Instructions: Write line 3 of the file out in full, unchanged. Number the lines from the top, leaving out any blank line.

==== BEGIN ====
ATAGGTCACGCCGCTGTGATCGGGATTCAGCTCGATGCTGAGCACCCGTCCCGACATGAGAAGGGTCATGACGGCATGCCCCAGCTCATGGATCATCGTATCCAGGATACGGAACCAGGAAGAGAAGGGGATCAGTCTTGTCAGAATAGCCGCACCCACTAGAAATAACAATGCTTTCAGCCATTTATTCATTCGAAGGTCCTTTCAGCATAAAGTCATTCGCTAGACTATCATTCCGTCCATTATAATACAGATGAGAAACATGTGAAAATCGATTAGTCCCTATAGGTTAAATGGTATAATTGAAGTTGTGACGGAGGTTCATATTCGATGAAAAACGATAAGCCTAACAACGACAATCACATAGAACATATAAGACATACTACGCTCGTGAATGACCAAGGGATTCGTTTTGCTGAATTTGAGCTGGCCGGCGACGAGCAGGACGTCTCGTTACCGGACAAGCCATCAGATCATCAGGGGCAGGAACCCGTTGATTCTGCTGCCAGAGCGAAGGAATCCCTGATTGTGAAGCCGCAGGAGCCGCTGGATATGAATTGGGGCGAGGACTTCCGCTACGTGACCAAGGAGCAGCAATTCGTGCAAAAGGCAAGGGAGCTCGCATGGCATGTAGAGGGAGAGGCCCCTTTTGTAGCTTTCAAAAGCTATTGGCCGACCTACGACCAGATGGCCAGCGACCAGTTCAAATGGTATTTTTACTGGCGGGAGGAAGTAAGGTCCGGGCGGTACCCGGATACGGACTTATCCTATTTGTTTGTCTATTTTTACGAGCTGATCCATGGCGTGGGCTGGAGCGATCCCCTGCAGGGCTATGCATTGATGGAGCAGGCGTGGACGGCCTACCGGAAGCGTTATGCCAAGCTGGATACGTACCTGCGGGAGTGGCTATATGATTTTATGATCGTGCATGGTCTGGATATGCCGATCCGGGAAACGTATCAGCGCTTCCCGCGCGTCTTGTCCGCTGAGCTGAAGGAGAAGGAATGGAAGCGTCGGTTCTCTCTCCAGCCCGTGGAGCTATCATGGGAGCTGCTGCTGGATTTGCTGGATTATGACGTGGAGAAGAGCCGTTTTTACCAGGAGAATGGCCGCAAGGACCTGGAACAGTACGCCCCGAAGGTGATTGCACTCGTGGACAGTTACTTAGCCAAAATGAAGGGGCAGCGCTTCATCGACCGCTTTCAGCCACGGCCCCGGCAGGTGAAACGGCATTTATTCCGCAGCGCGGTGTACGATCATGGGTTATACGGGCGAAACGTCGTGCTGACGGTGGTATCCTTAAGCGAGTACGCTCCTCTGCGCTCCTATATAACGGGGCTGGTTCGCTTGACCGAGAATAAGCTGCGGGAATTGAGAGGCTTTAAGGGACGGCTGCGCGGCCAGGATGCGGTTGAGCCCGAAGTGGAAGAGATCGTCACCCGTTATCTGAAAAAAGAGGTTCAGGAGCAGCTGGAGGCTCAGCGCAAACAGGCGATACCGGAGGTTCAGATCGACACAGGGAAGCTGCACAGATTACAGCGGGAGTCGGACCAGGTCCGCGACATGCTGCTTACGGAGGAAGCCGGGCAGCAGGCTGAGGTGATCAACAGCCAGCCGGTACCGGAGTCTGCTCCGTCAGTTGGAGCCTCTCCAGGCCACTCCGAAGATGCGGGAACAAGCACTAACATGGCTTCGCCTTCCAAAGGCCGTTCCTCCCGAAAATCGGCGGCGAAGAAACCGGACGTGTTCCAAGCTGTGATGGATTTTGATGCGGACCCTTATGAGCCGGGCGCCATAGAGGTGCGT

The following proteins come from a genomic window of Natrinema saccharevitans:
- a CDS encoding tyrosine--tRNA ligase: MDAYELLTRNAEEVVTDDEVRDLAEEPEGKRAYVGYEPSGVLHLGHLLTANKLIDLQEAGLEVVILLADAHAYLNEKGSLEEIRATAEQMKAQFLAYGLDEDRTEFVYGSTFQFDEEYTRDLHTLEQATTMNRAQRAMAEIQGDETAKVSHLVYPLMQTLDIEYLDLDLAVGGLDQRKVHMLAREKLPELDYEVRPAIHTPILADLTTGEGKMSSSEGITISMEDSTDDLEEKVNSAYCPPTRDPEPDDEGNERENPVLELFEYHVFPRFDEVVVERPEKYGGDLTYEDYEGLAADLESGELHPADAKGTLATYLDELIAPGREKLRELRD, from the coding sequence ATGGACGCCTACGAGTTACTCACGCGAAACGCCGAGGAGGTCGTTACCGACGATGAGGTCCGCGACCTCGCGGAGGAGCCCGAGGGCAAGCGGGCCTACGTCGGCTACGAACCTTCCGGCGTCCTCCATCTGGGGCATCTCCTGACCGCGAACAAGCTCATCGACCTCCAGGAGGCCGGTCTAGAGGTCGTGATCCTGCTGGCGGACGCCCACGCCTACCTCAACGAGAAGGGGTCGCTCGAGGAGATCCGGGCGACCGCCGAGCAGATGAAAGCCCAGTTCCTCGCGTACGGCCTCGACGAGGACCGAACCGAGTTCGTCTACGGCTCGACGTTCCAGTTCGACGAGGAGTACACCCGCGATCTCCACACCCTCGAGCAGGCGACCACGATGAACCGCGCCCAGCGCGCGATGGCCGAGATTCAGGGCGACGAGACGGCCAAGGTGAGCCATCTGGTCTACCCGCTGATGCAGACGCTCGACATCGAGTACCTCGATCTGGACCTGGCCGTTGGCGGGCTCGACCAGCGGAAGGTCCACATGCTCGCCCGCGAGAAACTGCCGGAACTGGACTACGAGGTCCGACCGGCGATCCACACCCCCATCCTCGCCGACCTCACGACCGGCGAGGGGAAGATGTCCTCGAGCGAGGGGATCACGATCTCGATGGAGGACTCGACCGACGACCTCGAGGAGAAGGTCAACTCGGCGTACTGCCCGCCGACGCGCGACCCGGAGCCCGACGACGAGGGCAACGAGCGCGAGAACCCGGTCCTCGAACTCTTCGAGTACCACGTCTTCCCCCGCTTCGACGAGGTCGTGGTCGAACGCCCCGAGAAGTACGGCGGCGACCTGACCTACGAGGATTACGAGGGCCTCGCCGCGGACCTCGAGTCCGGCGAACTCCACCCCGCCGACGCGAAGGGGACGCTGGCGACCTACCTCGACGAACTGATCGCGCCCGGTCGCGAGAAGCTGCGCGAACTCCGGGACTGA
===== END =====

- a CDS encoding tyrosine--tRNA ligase: MDAYELLTRNAEEVVTDDEVRDLAEEPEGKRAYVGYEPSGVLHLGHLLTANKLIDLQEAGLEVVILLADAHAYLNEKGSLEEIRATAEQMKAQFLAYGLDEDRTEFVYGSTFQFDEEYTRDLHTLEQATTMNRAQRAMAEIQGDETAKVSHLVYPLMQTLDIEYLDLDLAVGGLDQRKVHMLAREKLPELDYEVRPAIHTPILADLTTGEGKMSSSEGITISMEDSTDDLEEKVNSAYCPPTRDPEPDDEGNERENPVLELFEYHVFPRFDEVVVERPEKYGGDLTYEDYEGLAADLESGELHPADAKGTLATYLDELIAPGREKLRELRD, from the coding sequence ATGGACGCCTACGAGTTACTCACGCGAAACGCCGAGGAGGTCGTTACCGACGATGAGGTCCGCGACCTCGCGGAGGAGCCCGAGGGCAAGCGGGCCTACGTCGGCTACGAACCTTCCGGCGTCCTCCATCTGGGGCATCTCCTGACCGCGAACAAGCTCATCGACCTCCAGGAGGCCGGTCTAGAGGTCGTGATCCTGCTGGCGGACGCCCACGCCTACCTCAACGAGAAGGGGTCGCTCGAGGAGATCCGGGCGACCGCCGAGCAGATGAAAGCCCAGTTCCTCGCGTACGGCCTCGACGAGGACCGAACCGAGTTCGTCTACGGCTCGACGTTCCAGTTCGACGAGGAGTACACCCGCGATCTCCACACCCTCGAGCAGGCGACCACGATGAACCGCGCCCAGCGCGCGATGGCCGAGATTCAGGGCGACGAGACGGCCAAGGTGAGCCATCTGGTCTACCCGCTGATGCAGACGCTCGACATCGAGTACCTCGATCTGGACCTGGCCGTTGGCGGGCTCGACCAGCGGAAGGTCCACATGCTCGCCCGCGAGAAACTGCCGGAACTGGACTACGAGGTCCGACCGGCGATCCACACCCCCATCCTCGCCGACCTCACGACCGGCGAGGGGAAGATGTCCTCGAGCGAGGGGATCACGATCTCGATGGAGGACTCGACCGACGACCTCGAGGAGAAGGTCAACTCGGCGTACTGCCCGCCGACGCGCGACCCGGAGCCCGACGACGAGGGCAACGAGCGCGAGAACCCGGTCCTCGAACTCTTCGAGTACCACGTCTTCCCCCGCTTCGACGAGGTCGTGGTCGAACGCCCCGAGAAGTACGGCGGCGACCTGACCTACGAGGATTACGAGGGCCTCGCCGCGGACCTCGAGTCCGGCGAACTCCACCCCGCCGACGCGAAGGGGACGCTGGCGACCTACCTCGACGAACTGATCGCGCCCGGTCGCGAGAAGCTGCGCGAACTCCGGGACTGA